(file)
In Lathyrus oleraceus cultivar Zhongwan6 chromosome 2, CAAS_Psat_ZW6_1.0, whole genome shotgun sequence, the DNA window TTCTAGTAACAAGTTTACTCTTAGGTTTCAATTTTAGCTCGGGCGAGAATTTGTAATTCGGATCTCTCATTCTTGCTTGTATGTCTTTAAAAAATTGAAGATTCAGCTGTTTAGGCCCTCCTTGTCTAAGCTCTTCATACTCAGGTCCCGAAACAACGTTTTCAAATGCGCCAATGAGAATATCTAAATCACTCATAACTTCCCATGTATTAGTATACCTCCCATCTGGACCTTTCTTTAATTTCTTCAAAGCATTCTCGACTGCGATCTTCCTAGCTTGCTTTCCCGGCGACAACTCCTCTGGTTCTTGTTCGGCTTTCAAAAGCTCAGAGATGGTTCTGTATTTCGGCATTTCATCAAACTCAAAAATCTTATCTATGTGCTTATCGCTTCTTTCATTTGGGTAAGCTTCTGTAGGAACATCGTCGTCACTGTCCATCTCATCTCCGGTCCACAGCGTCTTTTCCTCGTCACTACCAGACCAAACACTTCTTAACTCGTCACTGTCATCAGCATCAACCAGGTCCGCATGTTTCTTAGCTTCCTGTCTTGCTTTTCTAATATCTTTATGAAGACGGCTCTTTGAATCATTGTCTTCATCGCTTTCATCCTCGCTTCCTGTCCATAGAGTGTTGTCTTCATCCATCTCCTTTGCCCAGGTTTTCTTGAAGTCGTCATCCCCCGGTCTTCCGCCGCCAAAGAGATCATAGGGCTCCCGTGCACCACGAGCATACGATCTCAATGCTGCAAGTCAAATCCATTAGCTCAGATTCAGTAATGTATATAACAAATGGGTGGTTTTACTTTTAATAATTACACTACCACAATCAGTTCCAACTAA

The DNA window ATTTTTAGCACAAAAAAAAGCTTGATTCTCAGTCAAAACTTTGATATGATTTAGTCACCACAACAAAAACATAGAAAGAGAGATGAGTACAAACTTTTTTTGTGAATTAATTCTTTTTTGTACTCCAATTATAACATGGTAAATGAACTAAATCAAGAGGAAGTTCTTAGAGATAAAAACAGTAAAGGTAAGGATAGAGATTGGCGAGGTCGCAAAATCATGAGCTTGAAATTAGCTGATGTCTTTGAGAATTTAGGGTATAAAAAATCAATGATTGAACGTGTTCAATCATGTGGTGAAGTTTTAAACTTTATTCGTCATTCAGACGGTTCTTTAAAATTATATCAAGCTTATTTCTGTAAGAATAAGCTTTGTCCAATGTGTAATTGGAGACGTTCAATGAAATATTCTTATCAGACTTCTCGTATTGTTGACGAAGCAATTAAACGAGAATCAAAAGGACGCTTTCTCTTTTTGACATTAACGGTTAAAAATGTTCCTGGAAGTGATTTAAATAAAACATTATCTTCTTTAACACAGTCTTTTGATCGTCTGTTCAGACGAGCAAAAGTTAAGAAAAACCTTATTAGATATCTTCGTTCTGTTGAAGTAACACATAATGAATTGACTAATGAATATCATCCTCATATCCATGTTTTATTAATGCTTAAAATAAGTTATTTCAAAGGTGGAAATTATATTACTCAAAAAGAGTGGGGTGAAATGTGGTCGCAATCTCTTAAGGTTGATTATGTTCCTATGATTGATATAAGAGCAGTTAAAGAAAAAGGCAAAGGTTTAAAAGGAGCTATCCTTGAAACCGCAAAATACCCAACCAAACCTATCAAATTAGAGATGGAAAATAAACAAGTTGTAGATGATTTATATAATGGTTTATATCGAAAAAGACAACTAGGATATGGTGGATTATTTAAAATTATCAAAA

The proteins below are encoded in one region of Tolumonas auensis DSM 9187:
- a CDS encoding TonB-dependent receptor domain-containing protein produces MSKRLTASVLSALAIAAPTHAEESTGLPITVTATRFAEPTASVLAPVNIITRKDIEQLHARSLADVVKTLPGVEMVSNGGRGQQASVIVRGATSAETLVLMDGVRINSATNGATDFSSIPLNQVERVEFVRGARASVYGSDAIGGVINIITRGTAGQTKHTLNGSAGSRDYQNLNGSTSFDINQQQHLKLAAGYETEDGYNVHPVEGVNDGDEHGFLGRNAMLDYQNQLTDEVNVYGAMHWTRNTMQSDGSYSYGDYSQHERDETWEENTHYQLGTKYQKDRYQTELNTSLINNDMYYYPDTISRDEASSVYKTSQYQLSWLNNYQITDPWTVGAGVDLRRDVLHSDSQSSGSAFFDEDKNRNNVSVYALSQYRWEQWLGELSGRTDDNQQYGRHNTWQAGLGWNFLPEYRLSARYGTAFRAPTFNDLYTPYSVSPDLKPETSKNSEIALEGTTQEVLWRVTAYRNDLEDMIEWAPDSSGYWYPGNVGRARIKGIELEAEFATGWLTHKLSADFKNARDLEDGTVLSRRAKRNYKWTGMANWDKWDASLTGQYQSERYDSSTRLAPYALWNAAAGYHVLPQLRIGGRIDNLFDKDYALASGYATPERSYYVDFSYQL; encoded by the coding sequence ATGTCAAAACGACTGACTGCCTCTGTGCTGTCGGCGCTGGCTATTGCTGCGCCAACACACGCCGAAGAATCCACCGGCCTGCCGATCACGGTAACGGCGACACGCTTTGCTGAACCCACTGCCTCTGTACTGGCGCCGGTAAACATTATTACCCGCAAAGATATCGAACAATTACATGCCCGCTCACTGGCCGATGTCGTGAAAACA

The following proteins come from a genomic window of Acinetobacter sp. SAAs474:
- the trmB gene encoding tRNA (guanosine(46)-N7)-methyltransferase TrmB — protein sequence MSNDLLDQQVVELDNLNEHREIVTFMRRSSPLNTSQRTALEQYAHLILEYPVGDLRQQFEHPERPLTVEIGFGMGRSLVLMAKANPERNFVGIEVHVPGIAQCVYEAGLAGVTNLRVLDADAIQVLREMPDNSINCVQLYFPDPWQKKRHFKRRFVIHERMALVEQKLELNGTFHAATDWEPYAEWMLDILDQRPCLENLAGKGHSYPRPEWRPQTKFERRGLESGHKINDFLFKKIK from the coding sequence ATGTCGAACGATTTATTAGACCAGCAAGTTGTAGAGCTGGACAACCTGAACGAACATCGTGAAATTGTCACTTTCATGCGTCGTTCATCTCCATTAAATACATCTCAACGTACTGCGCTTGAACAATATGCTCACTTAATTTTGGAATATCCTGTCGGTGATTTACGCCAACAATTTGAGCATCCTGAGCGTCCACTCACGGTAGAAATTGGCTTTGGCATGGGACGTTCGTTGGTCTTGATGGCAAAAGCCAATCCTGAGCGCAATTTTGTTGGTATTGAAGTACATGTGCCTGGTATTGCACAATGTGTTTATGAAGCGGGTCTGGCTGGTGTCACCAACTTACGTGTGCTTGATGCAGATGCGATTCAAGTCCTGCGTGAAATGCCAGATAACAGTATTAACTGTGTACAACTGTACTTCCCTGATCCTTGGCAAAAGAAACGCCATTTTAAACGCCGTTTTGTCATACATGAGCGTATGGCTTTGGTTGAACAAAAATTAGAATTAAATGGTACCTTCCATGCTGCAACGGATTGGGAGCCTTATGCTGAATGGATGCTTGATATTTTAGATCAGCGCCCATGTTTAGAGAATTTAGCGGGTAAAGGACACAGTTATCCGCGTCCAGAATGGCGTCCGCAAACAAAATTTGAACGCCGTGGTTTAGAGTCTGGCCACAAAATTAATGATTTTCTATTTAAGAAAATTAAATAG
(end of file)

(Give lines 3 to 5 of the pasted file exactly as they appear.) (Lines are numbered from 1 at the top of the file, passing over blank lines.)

The proteins below are encoded in one region of Tolumonas auensis DSM 9187:
- a CDS encoding TonB-dependent receptor domain-containing protein produces MSKRLTASVLSALAIAAPTHAEESTGLPITVTATRFAEPTASVLAPVNIITRKDIEQLHARSLADVVKTLPGVEMVSNGGRGQQASVIVRGATSAETLVLMDGVRINSATNGATDFSSIPLNQVERVEFVRGARASVYGSDAIGGVINIITRGTAGQTKHTLNGSAGSRDYQNLNGSTSFDINQQQHLKLAAGYETEDGYNVHPVEGVNDGDEHGFLGRNAMLDYQNQLTDEVNVYGAMHWTRNTMQSDGSYSYGDYSQHERDETWEENTHYQLGTKYQKDRYQTELNTSLINNDMYYYPDTISRDEASSVYKTSQYQLSWLNNYQITDPWTVGAGVDLRRDVLHSDSQSSGSAFFDEDKNRNNVSVYALSQYRWEQWLGELSGRTDDNQQYGRHNTWQAGLGWNFLPEYRLSARYGTAFRAPTFNDLYTPYSVSPDLKPETSKNSEIALEGTTQEVLWRVTAYRNDLEDMIEWAPDSSGYWYPGNVGRARIKGIELEAEFATGWLTHKLSADFKNARDLEDGTVLSRRAKRNYKWTGMANWDKWDASLTGQYQSERYDSSTRLAPYALWNAAAGYHVLPQLRIGGRIDNLFDKDYALASGYATPERSYYVDFSYQL; encoded by the coding sequence ATGTCAAAACGACTGACTGCCTCTGTGCTGTCGGCGCTGGCTATTGCTGCGCCAACACACGCCGAAGAATCCACCGGCCTGCCGATCACGGTAACGGCGACACGCTTTGCTGAACCCACTGCCTCTGTACTGGCGCCGGTAAACATTATTACCCGCAAAGATATCGAACAATTACATGCCCGCTCACTGGCCGATGTCGTGAAAACA

The following proteins come from a genomic window of Acinetobacter sp. SAAs474: